Pelvic Health and Urinary Clinic
So many women experience problems with pelvic health and urinary continence but struggle to get the help they need or feel too embarrassed to ask.
Here at Core Clinics we want to help women understand the causes of their pelvic health and urinary continence issues, as well as offering treatment to help improve symptoms. Our treatment plans can have a huge effect on day-to-day activities and quality of life for women affected by these issues.
We're here to help you on your journey.
We aim to help you understand more about pelvic health and urinary continence, when to seek help, and what your options are.
When are women most likely to experience problems?
Pelvic health and urinary continence issues can affect a woman at any time in her life, but problems are often noticed or worsen during key life stage transitions.
Some girls continue to have issues with bedwetting well into their teens. In time bed wetting can develop into stress incontinence – when you feel the need to go to the toilet frequently.
Many women feel that things have changed to how they felt prior to pregnancy. You are aware of a heavy feeling in your pelvic area and generally a feeling of weakness along with leakage (urinary/faeces).
Mixed incontinence can occur due to hormonal changes. You may experience urinary leakage when coughing, sneezing, or exercising.
Some who are diagnosed with a neurological disorder such as MS may experience retention in the tummy and struggle to urinate.
If you have been diagnosed with partial or full prolapse (rectal, cervical, bladder) and / or have a family history of these conditions (mother, sister).
When your pelvic floor is weakened your internal organs may not be sufficiently supported. This can lead you to be unable to control your urine, faeces or wind.
Common symptoms that can affect the pelvic area include:
Our pelvic health protocols can help you if you suffer with any of the above issues.
Your pelvic floor is there to help support your internal organs; bladder, bowel and uterus.
Common factors which can lead to weakening of your pelvic floor include:
The pelvic floor consists of various structures which are interconnected. Problems with one part of the pelvic floor can result in wider issues including discomfort (generally or during sex), incontinence symptoms or other issues.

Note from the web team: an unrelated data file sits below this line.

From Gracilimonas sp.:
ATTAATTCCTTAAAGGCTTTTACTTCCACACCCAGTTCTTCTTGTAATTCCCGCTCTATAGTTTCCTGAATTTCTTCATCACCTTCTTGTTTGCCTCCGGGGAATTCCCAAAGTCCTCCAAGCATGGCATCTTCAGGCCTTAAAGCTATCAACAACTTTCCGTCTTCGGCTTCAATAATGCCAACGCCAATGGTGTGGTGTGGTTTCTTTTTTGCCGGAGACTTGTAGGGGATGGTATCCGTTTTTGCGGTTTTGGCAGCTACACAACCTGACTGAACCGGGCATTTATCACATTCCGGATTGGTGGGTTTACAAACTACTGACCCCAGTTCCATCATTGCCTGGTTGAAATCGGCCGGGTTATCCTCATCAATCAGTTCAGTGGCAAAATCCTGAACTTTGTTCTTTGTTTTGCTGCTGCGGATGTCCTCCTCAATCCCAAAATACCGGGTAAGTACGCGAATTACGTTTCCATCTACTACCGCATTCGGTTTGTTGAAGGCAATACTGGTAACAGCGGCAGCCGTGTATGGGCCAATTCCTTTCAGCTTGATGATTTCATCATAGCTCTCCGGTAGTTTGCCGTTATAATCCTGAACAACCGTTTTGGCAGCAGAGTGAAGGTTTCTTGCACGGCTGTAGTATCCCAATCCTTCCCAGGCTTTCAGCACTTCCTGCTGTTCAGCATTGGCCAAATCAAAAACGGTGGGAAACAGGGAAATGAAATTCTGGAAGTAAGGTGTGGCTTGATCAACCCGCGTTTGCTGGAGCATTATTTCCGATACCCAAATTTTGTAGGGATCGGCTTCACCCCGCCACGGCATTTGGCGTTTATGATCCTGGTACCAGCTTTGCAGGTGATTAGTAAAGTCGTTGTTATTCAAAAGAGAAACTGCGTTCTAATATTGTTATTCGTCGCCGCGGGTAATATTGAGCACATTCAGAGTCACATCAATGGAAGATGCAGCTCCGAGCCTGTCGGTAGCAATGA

When the muscles holding a woman’s pelvic organs (uterus, rectum and bladder) in place loosen and become too stretched out. Pelvic organ prolapse can cause the organs to protrude (stick out) of the vagina or rectum and may require women to push them back inside.
A chronic bladder condition that causes pain in your pelvis or bladder. Pain from the bladder can cause pain in the pelvic floor muscles and then loss of muscle relaxation and strength.
How we can help you
Comprehensive consultation, examination and health history
Treatment plans and therapies
A clear diagnosis with recommendations for self-management and treatment protocols
Tailored to your needs
We work in partnership with our patients to deliver consistent results, with regular reviews and follow ups
How we work
Multi-disciplinary patient-centred healthcare
Lots of clinics have different healthcare professionals under the same roof but they don’t tend to collaborate fully or share care with patients. They also don’t have clear and proven care protocols which have been tested and refined to provide the best possible results, and value for time and money for patients. At Core Clinics all our clinicians and therapists work in an integrated way, adapted to the needs of each patient. So, when you make a first appointment with anyone in our team, you’ll have access to everyone in our team – and we’ll clearly signpost to you who you should see and what you can do to help yourself too. We’ve developed and refined this approach for over 15 years and helped over 13,000 patients.
Don't just take our word for it
We have helped thousands of people to achieve a better state of health, or to reach their sports performance goals.
Frequently asked questions
If you are suffering from any of the common symptoms mentioned above it’s best to seek expert advice.
Regardless of your age, if you only have one symptom, or symptoms you have are sporadic or mild, the earlier you seek help the better your chance of achieving a significant improvement.